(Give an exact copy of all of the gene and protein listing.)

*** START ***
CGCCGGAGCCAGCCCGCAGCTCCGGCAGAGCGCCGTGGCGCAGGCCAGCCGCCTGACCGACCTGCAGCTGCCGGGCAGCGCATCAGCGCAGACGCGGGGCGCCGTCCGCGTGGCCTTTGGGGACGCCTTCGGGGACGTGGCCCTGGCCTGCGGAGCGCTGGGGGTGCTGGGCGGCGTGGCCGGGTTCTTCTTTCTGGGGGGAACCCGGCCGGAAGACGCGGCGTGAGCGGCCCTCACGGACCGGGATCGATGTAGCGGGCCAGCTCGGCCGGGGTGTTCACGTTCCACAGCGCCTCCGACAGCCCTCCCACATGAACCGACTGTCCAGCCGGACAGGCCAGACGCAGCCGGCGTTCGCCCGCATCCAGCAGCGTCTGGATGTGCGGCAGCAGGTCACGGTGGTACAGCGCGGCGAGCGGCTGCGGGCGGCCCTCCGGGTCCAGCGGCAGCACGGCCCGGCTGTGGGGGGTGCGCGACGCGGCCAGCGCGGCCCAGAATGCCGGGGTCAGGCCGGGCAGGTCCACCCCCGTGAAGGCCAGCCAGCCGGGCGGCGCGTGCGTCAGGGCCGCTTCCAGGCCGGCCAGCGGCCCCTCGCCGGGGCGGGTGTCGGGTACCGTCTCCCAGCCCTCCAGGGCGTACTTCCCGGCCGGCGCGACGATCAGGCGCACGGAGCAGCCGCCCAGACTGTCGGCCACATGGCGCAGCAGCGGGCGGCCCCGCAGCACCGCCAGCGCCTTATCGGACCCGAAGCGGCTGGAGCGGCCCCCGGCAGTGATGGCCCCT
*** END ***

CGCCGGAGCCAGCCCGCAGCTCCGGCAGAGCGCCGTGGCGCAGGCCAGCCGCCTGACCGACCTGCAGCTGCCGGGCAGCGCATCAGCGCAGACGCGGGGCGCCGTCCGCGTGGCCTTTGGGGACGCCTTCGGGGACGTGGCCCTGGCCTGCGGAGCGCTGGGGGTGCTGGGCGGCGTGGCCGGGTTCTTCTTTCTGGGGGGAACCCGGCCGGAAGACGCGGCGTGAGCGGCCCTCACGGACCGGGATCGATGTAGCGGGCCAGCTCGGCCGGGGTGTTCACGTTCCACAGCGCCTCCGACAGCCCTCCCACATGAACCGACTGTCCAGCCGGACAGGCCAGACGCAGCCGGCGTTCGCCCGCATCCAGCAGCGTCTGGATGTGCGGCAGCAGGTCACGGTGGTACAGCGCGGCGAGCGGCTGCGGGCGGCCCTCCGGGTCCAGCGGCAGCACGGCCCGGCTGTGGGGGGTGCGCGACGCGGCCAGCGCGGCCCAGAATGCCGGGGTCAGGCCGGGCAGGTCCACCCCCGTGAAGGCCAGCCAGCCGGGCGGCGCGTGCGTCAGGGCCGCTTCCAGGCCGGCCAGCGGCCCCTCGCCGGGGCGGGTGTCGGGTACCGTCTCCCAGCCCTCCAGGGCGTACTTCCCGGCCGGCGCGACGATCAGGCGCACGGAGCAGCCGCCCAGACTGTCGGCCACATGGCGCAGCAGCGGGCGGCCCCGCAGCACCGCCAGCGCCTTATCGGACCCGAAGCGGCTGGAGCGGCCCCCGGCAGTGATGGCCCCT